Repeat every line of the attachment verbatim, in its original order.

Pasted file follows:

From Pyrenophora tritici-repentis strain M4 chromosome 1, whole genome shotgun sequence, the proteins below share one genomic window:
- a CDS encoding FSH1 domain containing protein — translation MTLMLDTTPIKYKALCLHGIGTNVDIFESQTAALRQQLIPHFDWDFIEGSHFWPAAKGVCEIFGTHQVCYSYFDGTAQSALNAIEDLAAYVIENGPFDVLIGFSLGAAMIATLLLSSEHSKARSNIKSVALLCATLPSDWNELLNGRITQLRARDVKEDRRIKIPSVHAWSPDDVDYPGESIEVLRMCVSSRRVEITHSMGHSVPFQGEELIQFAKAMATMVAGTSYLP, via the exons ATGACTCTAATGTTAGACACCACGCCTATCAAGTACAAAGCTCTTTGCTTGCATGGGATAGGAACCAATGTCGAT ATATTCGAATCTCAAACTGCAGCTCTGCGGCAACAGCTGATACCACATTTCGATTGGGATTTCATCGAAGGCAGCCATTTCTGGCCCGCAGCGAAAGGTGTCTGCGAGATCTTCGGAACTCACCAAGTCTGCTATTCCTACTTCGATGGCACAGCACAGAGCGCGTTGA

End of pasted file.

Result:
From Pyrenophora tritici-repentis strain M4 chromosome 1, whole genome shotgun sequence, the proteins below share one genomic window:
- a CDS encoding FSH1 domain containing protein — translation MTLMLDTTPIKYKALCLHGIGTNVDIFESQTAALRQQLIPHFDWDFIEGSHFWPAAKGVCEIFGTHQVCYSYFDGTAQSALNAIEDLAAYVIENGPFDVLIGFSLGAAMIATLLLSSEHSKARSNIKSVALLCATLPSDWNELLNGRITQLRARDVKEDRRIKIPSVHAWSPDDVDYPGESIEVLRMCVSSRRVEITHSMGHSVPFQGEELIQFAKAMATMVAGTSYLP, via the exons ATGACTCTAATGTTAGACACCACGCCTATCAAGTACAAAGCTCTTTGCTTGCATGGGATAGGAACCAATGTCGAT ATATTCGAATCTCAAACTGCAGCTCTGCGGCAACAGCTGATACCACATTTCGATTGGGATTTCATCGAAGGCAGCCATTTCTGGCCCGCAGCGAAAGGTGTCTGCGAGATCTTCGGAACTCACCAAGTCTGCTATTCCTACTTCGATGGCACAGCACAGAGCGCGTTGA